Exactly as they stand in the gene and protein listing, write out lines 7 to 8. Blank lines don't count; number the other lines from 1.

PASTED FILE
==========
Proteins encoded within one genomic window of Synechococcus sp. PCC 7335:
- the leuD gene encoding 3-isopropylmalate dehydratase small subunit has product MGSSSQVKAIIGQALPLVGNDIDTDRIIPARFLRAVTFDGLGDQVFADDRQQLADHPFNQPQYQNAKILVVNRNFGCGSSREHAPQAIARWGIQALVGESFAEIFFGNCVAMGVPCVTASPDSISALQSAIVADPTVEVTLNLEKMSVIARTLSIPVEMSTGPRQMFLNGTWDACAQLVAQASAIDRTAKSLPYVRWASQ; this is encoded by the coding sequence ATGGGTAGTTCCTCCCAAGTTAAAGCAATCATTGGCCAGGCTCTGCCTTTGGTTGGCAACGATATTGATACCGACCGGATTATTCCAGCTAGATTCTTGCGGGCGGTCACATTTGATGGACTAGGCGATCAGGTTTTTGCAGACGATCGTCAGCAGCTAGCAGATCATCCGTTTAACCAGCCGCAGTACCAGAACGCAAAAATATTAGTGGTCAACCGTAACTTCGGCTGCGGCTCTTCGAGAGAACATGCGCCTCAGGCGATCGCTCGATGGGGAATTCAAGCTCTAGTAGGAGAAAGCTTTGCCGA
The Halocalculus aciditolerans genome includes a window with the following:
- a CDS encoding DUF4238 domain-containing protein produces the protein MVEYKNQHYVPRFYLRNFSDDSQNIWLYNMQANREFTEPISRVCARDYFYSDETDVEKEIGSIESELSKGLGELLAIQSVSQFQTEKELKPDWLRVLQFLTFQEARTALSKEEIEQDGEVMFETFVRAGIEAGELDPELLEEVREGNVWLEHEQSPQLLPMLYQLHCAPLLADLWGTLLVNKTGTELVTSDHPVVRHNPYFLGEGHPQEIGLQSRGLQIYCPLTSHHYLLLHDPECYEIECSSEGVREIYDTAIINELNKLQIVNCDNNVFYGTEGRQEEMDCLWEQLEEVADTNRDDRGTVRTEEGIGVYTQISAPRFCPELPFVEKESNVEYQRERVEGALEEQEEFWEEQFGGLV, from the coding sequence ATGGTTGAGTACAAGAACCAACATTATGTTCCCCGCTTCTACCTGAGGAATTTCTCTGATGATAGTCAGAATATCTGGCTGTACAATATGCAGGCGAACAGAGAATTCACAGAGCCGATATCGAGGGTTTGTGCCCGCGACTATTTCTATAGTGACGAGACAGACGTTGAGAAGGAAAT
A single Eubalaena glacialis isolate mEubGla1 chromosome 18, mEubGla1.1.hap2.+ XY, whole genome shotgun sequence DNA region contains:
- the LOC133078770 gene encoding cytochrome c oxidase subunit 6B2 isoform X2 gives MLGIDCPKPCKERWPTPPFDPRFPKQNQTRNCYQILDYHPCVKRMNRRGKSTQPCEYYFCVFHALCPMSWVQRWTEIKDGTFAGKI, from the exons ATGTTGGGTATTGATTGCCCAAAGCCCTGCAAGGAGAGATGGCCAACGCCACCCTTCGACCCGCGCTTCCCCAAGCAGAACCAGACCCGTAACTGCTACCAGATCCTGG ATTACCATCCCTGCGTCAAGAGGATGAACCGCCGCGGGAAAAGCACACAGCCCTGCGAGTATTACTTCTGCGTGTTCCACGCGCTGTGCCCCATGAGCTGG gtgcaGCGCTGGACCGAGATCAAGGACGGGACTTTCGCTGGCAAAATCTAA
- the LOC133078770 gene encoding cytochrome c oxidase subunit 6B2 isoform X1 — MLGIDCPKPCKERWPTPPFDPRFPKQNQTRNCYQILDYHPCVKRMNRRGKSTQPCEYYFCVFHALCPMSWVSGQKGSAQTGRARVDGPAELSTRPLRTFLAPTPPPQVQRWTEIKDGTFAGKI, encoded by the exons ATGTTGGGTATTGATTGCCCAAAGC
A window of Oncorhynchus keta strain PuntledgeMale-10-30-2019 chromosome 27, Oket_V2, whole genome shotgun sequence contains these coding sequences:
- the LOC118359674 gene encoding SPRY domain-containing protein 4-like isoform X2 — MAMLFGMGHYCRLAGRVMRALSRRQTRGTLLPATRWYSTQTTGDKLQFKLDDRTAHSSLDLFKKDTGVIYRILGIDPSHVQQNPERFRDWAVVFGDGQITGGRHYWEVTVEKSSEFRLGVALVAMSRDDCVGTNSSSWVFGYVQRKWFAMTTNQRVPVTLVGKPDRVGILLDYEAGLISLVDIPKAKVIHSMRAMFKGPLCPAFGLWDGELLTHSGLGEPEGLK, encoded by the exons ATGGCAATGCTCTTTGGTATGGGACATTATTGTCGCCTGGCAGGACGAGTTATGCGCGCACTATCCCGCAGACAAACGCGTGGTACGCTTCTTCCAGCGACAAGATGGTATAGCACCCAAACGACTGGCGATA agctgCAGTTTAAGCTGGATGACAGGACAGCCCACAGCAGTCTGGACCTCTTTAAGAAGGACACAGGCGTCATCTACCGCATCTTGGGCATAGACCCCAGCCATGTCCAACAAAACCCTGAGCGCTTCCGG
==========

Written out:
- the LOC133078770 gene encoding cytochrome c oxidase subunit 6B2 isoform X1 — MLGIDCPKPCKERWPTPPFDPRFPKQNQTRNCYQILDYHPCVKRMNRRGKSTQPCEYYFCVFHALCPMSWVSGQKGSAQTGRARVDGPAELSTRPLRTFLAPTPPPQVQRWTEIKDGTFAGKI, encoded by the exons ATGTTGGGTATTGATTGCCCAAAGC
A window of Oncorhynchus keta strain PuntledgeMale-10-30-2019 chromosome 27, Oket_V2, whole genome shotgun sequence contains these coding sequences: